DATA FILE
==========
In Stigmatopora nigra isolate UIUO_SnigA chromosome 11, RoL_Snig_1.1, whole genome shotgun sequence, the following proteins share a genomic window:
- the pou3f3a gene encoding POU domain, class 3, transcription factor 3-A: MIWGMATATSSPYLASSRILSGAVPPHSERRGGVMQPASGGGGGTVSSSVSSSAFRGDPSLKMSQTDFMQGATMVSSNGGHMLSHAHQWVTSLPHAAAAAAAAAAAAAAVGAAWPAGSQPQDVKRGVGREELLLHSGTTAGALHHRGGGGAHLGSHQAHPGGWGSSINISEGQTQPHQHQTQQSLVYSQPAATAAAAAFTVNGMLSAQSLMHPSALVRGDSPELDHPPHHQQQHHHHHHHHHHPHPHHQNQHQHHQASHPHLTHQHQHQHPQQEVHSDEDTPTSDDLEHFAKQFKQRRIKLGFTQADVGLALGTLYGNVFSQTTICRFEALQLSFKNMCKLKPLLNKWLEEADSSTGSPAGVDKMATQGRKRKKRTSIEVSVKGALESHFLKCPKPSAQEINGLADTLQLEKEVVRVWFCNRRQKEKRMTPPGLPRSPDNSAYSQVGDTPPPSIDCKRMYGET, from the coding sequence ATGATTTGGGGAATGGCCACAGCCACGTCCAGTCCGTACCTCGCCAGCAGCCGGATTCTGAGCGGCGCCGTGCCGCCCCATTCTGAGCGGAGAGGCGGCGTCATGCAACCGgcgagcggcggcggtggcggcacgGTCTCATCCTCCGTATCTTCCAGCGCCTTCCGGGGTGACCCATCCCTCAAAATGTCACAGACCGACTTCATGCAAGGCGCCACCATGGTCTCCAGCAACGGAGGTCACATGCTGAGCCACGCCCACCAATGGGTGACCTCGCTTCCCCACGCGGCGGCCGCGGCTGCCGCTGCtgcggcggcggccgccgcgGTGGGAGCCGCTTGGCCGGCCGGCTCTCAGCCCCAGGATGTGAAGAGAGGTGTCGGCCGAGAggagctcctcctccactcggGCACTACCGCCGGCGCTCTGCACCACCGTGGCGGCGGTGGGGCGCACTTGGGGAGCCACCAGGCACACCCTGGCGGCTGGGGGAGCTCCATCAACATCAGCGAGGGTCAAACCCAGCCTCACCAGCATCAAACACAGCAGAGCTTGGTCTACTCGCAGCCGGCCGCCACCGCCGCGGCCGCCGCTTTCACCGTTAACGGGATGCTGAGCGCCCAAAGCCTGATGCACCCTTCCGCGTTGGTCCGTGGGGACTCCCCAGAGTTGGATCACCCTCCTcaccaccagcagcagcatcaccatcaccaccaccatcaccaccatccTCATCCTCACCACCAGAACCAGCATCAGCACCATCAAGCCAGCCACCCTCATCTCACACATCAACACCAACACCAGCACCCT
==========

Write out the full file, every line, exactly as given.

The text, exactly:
In Stigmatopora nigra isolate UIUO_SnigA chromosome 11, RoL_Snig_1.1, whole genome shotgun sequence, the following proteins share a genomic window:
- the pou3f3a gene encoding POU domain, class 3, transcription factor 3-A: MIWGMATATSSPYLASSRILSGAVPPHSERRGGVMQPASGGGGGTVSSSVSSSAFRGDPSLKMSQTDFMQGATMVSSNGGHMLSHAHQWVTSLPHAAAAAAAAAAAAAAVGAAWPAGSQPQDVKRGVGREELLLHSGTTAGALHHRGGGGAHLGSHQAHPGGWGSSINISEGQTQPHQHQTQQSLVYSQPAATAAAAAFTVNGMLSAQSLMHPSALVRGDSPELDHPPHHQQQHHHHHHHHHHPHPHHQNQHQHHQASHPHLTHQHQHQHPQQEVHSDEDTPTSDDLEHFAKQFKQRRIKLGFTQADVGLALGTLYGNVFSQTTICRFEALQLSFKNMCKLKPLLNKWLEEADSSTGSPAGVDKMATQGRKRKKRTSIEVSVKGALESHFLKCPKPSAQEINGLADTLQLEKEVVRVWFCNRRQKEKRMTPPGLPRSPDNSAYSQVGDTPPPSIDCKRMYGET, from the coding sequence ATGATTTGGGGAATGGCCACAGCCACGTCCAGTCCGTACCTCGCCAGCAGCCGGATTCTGAGCGGCGCCGTGCCGCCCCATTCTGAGCGGAGAGGCGGCGTCATGCAACCGgcgagcggcggcggtggcggcacgGTCTCATCCTCCGTATCTTCCAGCGCCTTCCGGGGTGACCCATCCCTCAAAATGTCACAGACCGACTTCATGCAAGGCGCCACCATGGTCTCCAGCAACGGAGGTCACATGCTGAGCCACGCCCACCAATGGGTGACCTCGCTTCCCCACGCGGCGGCCGCGGCTGCCGCTGCtgcggcggcggccgccgcgGTGGGAGCCGCTTGGCCGGCCGGCTCTCAGCCCCAGGATGTGAAGAGAGGTGTCGGCCGAGAggagctcctcctccactcggGCACTACCGCCGGCGCTCTGCACCACCGTGGCGGCGGTGGGGCGCACTTGGGGAGCCACCAGGCACACCCTGGCGGCTGGGGGAGCTCCATCAACATCAGCGAGGGTCAAACCCAGCCTCACCAGCATCAAACACAGCAGAGCTTGGTCTACTCGCAGCCGGCCGCCACCGCCGCGGCCGCCGCTTTCACCGTTAACGGGATGCTGAGCGCCCAAAGCCTGATGCACCCTTCCGCGTTGGTCCGTGGGGACTCCCCAGAGTTGGATCACCCTCCTcaccaccagcagcagcatcaccatcaccaccaccatcaccaccatccTCATCCTCACCACCAGAACCAGCATCAGCACCATCAAGCCAGCCACCCTCATCTCACACATCAACACCAACACCAGCACCCT